The segment of the market for communications including Unified Communication deployments, video conferencing deployments, and audio/video integration can be a tough terrain to navigate. There are countless options including hardware (customer premised) deployments, service-based deployments, deployments in the cloud, and those that are hosted offsite in a datacenter. The brands and options with all of the features and functionality and variance in price can be a lot to absorb. To get a true understanding of the overall technology eco-system it is important to get a good grasp of the best options in terms of not only cost and performance but maybe most importantly post-implementation support and ease of use and benefit of the end user. That is where a VAR can really show their, well, value!
In the world of communications and specifically that of video conference and custom audio video integration, there are what are known as “legacy” products and industry stalwarts such as Cisco, Polycom and LifeSize and many upstart companies such as Vidyo, Zoom, and BlueJeans. The goal of a VAR should not be to push a singular product but to best identify through multiple conversations and listening to the goals of the organization and end users. A VAR is able to offer and thoroughly explain the benefits and features of all of the products and services offered and breakdown the key points of cost verse performance.
A true VAR will be able to:
– Understand where and what the technology background of a customer/organization is
– What their workflow looks like on a day to day basis
– How the introduction of new products and services and their associated applications will integrate with that workflow
The vision and technology roadmap is very important to understand. The end goal should be to have a comprehensive eco-system of applications that all tightly integrate into a workflow that streamlines organizational communications and assists in increasing productivity. A well-defined return on investment breakdown is also important.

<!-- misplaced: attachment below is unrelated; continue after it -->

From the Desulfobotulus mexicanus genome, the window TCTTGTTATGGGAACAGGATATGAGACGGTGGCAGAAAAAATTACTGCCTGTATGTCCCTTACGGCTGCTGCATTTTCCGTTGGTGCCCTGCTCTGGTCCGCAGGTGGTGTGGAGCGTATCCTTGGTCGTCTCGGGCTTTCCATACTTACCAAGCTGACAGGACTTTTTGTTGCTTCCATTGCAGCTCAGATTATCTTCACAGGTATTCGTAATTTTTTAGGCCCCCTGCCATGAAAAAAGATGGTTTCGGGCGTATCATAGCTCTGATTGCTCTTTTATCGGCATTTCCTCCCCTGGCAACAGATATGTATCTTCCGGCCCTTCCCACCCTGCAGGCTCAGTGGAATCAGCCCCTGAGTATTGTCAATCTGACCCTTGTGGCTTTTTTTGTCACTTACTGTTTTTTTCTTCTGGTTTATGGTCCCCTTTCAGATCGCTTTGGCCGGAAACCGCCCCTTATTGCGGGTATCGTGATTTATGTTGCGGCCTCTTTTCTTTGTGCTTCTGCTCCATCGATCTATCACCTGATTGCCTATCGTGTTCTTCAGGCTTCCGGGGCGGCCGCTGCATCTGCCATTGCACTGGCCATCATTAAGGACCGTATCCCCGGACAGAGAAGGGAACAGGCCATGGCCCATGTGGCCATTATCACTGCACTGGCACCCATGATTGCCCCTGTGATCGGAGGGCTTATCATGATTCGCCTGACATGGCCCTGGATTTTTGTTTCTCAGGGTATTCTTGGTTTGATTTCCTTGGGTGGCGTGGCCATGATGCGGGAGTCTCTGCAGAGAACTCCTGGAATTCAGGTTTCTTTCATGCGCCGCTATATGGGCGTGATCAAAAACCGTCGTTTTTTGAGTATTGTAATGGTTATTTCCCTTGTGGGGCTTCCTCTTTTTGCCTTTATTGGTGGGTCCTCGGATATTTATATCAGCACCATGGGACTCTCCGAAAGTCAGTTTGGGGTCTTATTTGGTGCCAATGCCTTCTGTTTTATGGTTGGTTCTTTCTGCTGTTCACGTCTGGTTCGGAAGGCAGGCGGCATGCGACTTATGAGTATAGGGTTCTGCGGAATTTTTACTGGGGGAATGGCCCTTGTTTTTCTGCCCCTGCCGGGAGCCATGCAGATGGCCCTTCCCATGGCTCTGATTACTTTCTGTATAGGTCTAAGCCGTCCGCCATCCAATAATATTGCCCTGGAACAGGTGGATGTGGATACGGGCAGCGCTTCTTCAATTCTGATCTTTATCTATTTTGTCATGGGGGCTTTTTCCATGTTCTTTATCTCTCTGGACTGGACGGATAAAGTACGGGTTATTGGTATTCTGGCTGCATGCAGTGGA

Many companies and providers have been moving towards a more service based model for several years now. Service-based typically means that the customer or organization does not have to front the often burdensome capital expenditures for technology solutions that often can be obsolete after a few years or even months. Rather, the VAR “owns” the equipment and provides access to the customer to be able to best leverage the assets. There are many benefits to this service-based approach of this is often times the equipment is housed in an offsite datacenter and managed by the VAR. This frees up valuable IT resources for the customer as the equipment will be maintained and updated by the VAR. Another benefit is because the equipment is maintained and updated by the VAR the customer does not have to worry about hardware that quickly becomes functionality obsolete with the rapid changes in technology along with the associated maintenance costs. Finally, a service-based approach offers tax benefits to the customer as a recurring service can be classified as an “operating expense” and not a “capital equipment acquisition.”
Finally, a good VAR should have post implementation support that is top-notch. This includes having access to a customer help desk that is staffed with highly trained engineers and technicians that all well versed in the technology that is in use. This includes a help desk that is open for expanded hours and readily available and timely feedback and communication for prompt issue resolution. Further, the support staff will be able to dispatch someone onsite for issue resolution if it cannot be resolved remotely that is either built into the support contract or offered at a preferred T&M (Time and Materials) rate. System uptime is critical and the support staff directly contributes to ensuring that everything is online and operating at its optimal level.
There are many things to consider when selecting a VAR. Price, performance, and post-implementation support are a few. Solutions that tightly integrate into and expand upon a customer or organization’s existing workflow are just as if not more important. A VAR should be respectful, listen, have timely feedback and communication, and be a true subject matter expert on the technologies being offered and how the whole technology eco-system fits together. The cheapest price may indeed be the main item of consideration for many organizations, but will the functionality, ease of use, ability to integrate with other systems, and post-sale support truly result in a positive user experience and ROI?